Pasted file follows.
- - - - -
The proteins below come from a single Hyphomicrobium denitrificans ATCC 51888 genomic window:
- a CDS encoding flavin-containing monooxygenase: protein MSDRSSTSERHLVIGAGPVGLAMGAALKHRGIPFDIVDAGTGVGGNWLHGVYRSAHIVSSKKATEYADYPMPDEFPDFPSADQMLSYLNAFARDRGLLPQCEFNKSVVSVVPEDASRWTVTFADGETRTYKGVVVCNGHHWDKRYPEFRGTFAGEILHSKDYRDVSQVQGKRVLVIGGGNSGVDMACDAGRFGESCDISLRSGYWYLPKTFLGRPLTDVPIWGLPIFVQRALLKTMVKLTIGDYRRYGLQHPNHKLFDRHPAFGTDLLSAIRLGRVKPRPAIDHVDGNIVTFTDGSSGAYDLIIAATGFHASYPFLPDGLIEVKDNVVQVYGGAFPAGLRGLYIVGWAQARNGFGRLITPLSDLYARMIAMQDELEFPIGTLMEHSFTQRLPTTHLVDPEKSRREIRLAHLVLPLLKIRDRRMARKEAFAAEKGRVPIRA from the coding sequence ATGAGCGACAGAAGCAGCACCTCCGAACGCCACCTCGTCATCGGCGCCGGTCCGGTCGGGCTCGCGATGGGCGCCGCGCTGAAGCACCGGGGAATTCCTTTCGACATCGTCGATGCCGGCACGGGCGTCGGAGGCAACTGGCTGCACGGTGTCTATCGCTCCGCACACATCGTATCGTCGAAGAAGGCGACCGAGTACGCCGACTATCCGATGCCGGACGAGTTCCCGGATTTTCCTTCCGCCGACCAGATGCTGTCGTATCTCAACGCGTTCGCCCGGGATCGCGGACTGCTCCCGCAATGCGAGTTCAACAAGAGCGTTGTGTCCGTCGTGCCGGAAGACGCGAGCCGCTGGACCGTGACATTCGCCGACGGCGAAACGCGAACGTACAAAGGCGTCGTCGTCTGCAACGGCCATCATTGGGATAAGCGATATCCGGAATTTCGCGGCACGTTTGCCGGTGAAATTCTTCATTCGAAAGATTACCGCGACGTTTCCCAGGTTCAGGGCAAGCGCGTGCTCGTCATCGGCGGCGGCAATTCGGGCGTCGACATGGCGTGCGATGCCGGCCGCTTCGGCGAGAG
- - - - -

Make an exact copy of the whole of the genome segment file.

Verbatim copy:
The proteins below come from a single Hyphomicrobium denitrificans ATCC 51888 genomic window:
- a CDS encoding flavin-containing monooxygenase: protein MSDRSSTSERHLVIGAGPVGLAMGAALKHRGIPFDIVDAGTGVGGNWLHGVYRSAHIVSSKKATEYADYPMPDEFPDFPSADQMLSYLNAFARDRGLLPQCEFNKSVVSVVPEDASRWTVTFADGETRTYKGVVVCNGHHWDKRYPEFRGTFAGEILHSKDYRDVSQVQGKRVLVIGGGNSGVDMACDAGRFGESCDISLRSGYWYLPKTFLGRPLTDVPIWGLPIFVQRALLKTMVKLTIGDYRRYGLQHPNHKLFDRHPAFGTDLLSAIRLGRVKPRPAIDHVDGNIVTFTDGSSGAYDLIIAATGFHASYPFLPDGLIEVKDNVVQVYGGAFPAGLRGLYIVGWAQARNGFGRLITPLSDLYARMIAMQDELEFPIGTLMEHSFTQRLPTTHLVDPEKSRREIRLAHLVLPLLKIRDRRMARKEAFAAEKGRVPIRA from the coding sequence ATGAGCGACAGAAGCAGCACCTCCGAACGCCACCTCGTCATCGGCGCCGGTCCGGTCGGGCTCGCGATGGGCGCCGCGCTGAAGCACCGGGGAATTCCTTTCGACATCGTCGATGCCGGCACGGGCGTCGGAGGCAACTGGCTGCACGGTGTCTATCGCTCCGCACACATCGTATCGTCGAAGAAGGCGACCGAGTACGCCGACTATCCGATGCCGGACGAGTTCCCGGATTTTCCTTCCGCCGACCAGATGCTGTCGTATCTCAACGCGTTCGCCCGGGATCGCGGACTGCTCCCGCAATGCGAGTTCAACAAGAGCGTTGTGTCCGTCGTGCCGGAAGACGCGAGCCGCTGGACCGTGACATTCGCCGACGGCGAAACGCGAACGTACAAAGGCGTCGTCGTCTGCAACGGCCATCATTGGGATAAGCGATATCCGGAATTTCGCGGCACGTTTGCCGGTGAAATTCTTCATTCGAAAGATTACCGCGACGTTTCCCAGGTTCAGGGCAAGCGCGTGCTCGTCATCGGCGGCGGCAATTCGGGCGTCGACATGGCGTGCGATGCCGGCCGCTTCGGCGAGAG